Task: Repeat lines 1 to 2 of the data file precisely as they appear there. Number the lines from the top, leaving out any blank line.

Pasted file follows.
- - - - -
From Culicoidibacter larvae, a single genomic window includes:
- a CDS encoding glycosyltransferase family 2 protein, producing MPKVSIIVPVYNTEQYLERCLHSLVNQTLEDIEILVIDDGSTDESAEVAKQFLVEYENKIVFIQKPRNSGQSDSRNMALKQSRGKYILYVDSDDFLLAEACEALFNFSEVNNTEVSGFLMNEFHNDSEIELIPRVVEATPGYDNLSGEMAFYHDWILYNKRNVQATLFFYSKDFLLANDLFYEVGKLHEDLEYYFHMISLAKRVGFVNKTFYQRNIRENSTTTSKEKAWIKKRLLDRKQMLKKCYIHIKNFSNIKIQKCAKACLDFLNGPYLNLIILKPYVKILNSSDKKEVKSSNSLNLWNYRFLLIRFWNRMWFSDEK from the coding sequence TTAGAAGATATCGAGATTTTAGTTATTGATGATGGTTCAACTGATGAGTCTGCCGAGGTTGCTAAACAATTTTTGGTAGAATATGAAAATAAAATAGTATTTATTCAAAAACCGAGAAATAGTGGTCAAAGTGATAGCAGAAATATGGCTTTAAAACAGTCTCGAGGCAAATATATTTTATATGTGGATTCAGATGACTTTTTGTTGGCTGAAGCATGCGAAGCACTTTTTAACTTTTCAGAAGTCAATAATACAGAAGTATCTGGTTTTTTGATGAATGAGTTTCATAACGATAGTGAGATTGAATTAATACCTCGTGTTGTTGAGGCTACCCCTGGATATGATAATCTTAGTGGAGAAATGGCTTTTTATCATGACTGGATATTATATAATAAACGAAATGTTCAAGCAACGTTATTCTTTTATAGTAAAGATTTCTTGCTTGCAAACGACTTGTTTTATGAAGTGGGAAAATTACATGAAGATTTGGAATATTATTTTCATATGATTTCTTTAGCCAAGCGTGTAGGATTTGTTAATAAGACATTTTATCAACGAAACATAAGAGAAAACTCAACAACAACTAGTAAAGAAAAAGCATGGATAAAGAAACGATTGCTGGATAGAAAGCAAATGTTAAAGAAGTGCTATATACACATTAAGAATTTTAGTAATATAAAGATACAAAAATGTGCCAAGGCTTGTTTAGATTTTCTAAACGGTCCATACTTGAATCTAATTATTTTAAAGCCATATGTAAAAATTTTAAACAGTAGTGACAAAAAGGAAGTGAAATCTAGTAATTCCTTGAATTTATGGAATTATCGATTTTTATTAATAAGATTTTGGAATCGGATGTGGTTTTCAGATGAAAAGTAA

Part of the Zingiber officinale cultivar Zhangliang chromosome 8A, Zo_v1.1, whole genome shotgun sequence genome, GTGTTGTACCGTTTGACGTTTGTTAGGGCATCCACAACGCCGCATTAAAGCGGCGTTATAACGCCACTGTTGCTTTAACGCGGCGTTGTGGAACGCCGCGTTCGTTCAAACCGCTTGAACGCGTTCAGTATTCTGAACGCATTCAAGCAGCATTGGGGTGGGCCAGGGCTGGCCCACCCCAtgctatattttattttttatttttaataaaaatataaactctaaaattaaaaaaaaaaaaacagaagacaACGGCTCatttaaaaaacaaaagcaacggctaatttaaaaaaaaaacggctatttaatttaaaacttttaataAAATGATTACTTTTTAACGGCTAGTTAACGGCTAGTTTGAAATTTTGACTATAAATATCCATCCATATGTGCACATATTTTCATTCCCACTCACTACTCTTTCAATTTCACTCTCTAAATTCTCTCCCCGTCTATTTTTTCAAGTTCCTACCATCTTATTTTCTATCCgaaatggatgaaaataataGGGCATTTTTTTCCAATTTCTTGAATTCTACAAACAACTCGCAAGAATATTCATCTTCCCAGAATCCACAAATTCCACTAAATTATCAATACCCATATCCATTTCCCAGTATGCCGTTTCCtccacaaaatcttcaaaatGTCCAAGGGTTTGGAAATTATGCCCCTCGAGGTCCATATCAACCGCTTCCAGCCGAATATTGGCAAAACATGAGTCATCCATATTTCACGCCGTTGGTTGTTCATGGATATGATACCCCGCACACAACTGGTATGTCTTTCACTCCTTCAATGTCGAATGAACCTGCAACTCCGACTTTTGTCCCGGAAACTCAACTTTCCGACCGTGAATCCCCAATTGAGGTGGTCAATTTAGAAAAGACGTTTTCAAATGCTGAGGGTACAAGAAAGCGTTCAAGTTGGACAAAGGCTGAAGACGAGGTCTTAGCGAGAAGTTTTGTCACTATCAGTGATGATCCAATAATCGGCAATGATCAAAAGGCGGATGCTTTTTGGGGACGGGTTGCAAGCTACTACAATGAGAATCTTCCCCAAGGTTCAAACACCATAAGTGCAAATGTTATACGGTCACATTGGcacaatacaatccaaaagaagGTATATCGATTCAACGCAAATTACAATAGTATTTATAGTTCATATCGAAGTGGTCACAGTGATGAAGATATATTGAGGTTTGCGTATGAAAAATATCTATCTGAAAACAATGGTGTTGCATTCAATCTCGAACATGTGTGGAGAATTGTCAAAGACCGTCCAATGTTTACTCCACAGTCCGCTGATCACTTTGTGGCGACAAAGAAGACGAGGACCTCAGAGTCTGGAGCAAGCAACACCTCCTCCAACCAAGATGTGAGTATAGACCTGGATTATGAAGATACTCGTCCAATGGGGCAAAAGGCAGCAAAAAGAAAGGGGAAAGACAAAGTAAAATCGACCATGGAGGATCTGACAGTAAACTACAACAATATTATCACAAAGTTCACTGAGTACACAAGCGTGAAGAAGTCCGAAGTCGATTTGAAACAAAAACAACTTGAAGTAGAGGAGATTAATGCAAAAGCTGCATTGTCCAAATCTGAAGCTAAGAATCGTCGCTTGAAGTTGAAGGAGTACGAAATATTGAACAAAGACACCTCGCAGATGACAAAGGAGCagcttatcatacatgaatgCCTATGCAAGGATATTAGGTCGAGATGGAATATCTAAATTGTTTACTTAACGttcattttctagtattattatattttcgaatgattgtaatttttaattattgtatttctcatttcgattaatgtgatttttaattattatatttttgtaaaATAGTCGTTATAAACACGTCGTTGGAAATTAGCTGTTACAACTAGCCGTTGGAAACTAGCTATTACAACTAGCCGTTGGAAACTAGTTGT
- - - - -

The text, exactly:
From Culicoidibacter larvae, a single genomic window includes:
- a CDS encoding glycosyltransferase family 2 protein, producing MPKVSIIVPVYNTEQYLERCLHSLVNQTLEDIEILVIDDGSTDESAEVAKQFLVEYENKIVFIQKPRNSGQSDSRNMALKQSRGKYILYVDSDDFLLAEACEALFNFSEVNNTEVSGFLMNEFHNDSEIELIPRVVEATPGYDNLSGEMAFYHDWILYNKRNVQATLFFYSKDFLLANDLFYEVGKLHEDLEYYFHMISLAKRVGFVNKTFYQRNIRENSTTTSKEKAWIKKRLLDRKQMLKKCYIHIKNFSNIKIQKCAKACLDFLNGPYLNLIILKPYVKILNSSDKKEVKSSNSLNLWNYRFLLIRFWNRMWFSDEK from the coding sequence TTAGAAGATATCGAGATTTTAGTTATTGATGATGGTTCAACTGATGAGTCTGCCGAGGTTGCTAAACAATTTTTGGTAGAATATGAAAATAAAATAGTATTTATTCAAAAACCGAGAAATAGTGGTCAAAGTGATAGCAGAAATATGGCTTTAAAACAGTCTCGAGGCAAATATATTTTATATGTGGATTCAGATGACTTTTTGTTGGCTGAAGCATGCGAAGCACTTTTTAACTTTTCAGAAGTCAATAATACAGAAGTATCTGGTTTTTTGATGAATGAGTTTCATAACGATAGTGAGATTGAATTAATACCTCGTGTTGTTGAGGCTACCCCTGGATATGATAATCTTAGTGGAGAAATGGCTTTTTATCATGACTGGATATTATATAATAAACGAAATGTTCAAGCAACGTTATTCTTTTATAGTAAAGATTTCTTGCTTGCAAACGACTTGTTTTATGAAGTGGGAAAATTACATGAAGATTTGGAATATTATTTTCATATGATTTCTTTAGCCAAGCGTGTAGGATTTGTTAATAAGACATTTTATCAACGAAACATAAGAGAAAACTCAACAACAACTAGTAAAGAAAAAGCATGGATAAAGAAACGATTGCTGGATAGAAAGCAAATGTTAAAGAAGTGCTATATACACATTAAGAATTTTAGTAATATAAAGATACAAAAATGTGCCAAGGCTTGTTTAGATTTTCTAAACGGTCCATACTTGAATCTAATTATTTTAAAGCCATATGTAAAAATTTTAAACAGTAGTGACAAAAAGGAAGTGAAATCTAGTAATTCCTTGAATTTATGGAATTATCGATTTTTATTAATAAGATTTTGGAATCGGATGTGGTTTTCAGATGAAAAGTAA